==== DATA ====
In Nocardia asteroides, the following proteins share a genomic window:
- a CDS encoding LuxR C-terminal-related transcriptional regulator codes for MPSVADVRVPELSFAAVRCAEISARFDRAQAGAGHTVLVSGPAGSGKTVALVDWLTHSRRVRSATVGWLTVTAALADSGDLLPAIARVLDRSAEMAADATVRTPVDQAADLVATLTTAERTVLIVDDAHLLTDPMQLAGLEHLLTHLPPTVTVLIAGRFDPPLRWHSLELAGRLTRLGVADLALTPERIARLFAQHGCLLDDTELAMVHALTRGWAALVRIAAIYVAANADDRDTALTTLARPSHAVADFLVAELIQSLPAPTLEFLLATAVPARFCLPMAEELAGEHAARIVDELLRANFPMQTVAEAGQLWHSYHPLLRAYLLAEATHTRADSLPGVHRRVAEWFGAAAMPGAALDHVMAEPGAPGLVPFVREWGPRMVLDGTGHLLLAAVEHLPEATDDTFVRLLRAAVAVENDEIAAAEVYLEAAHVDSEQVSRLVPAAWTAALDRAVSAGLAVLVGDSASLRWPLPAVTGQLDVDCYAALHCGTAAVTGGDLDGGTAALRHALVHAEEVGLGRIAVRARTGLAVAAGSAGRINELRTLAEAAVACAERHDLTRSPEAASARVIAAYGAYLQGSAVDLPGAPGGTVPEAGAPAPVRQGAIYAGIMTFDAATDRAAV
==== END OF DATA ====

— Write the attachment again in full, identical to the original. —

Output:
In Nocardia asteroides, the following proteins share a genomic window:
- a CDS encoding LuxR C-terminal-related transcriptional regulator codes for MPSVADVRVPELSFAAVRCAEISARFDRAQAGAGHTVLVSGPAGSGKTVALVDWLTHSRRVRSATVGWLTVTAALADSGDLLPAIARVLDRSAEMAADATVRTPVDQAADLVATLTTAERTVLIVDDAHLLTDPMQLAGLEHLLTHLPPTVTVLIAGRFDPPLRWHSLELAGRLTRLGVADLALTPERIARLFAQHGCLLDDTELAMVHALTRGWAALVRIAAIYVAANADDRDTALTTLARPSHAVADFLVAELIQSLPAPTLEFLLATAVPARFCLPMAEELAGEHAARIVDELLRANFPMQTVAEAGQLWHSYHPLLRAYLLAEATHTRADSLPGVHRRVAEWFGAAAMPGAALDHVMAEPGAPGLVPFVREWGPRMVLDGTGHLLLAAVEHLPEATDDTFVRLLRAAVAVENDEIAAAEVYLEAAHVDSEQVSRLVPAAWTAALDRAVSAGLAVLVGDSASLRWPLPAVTGQLDVDCYAALHCGTAAVTGGDLDGGTAALRHALVHAEEVGLGRIAVRARTGLAVAAGSAGRINELRTLAEAAVACAERHDLTRSPEAASARVIAAYGAYLQGSAVDLPGAPGGTVPEAGAPAPVRQGAIYAGIMTFDAATDRAAV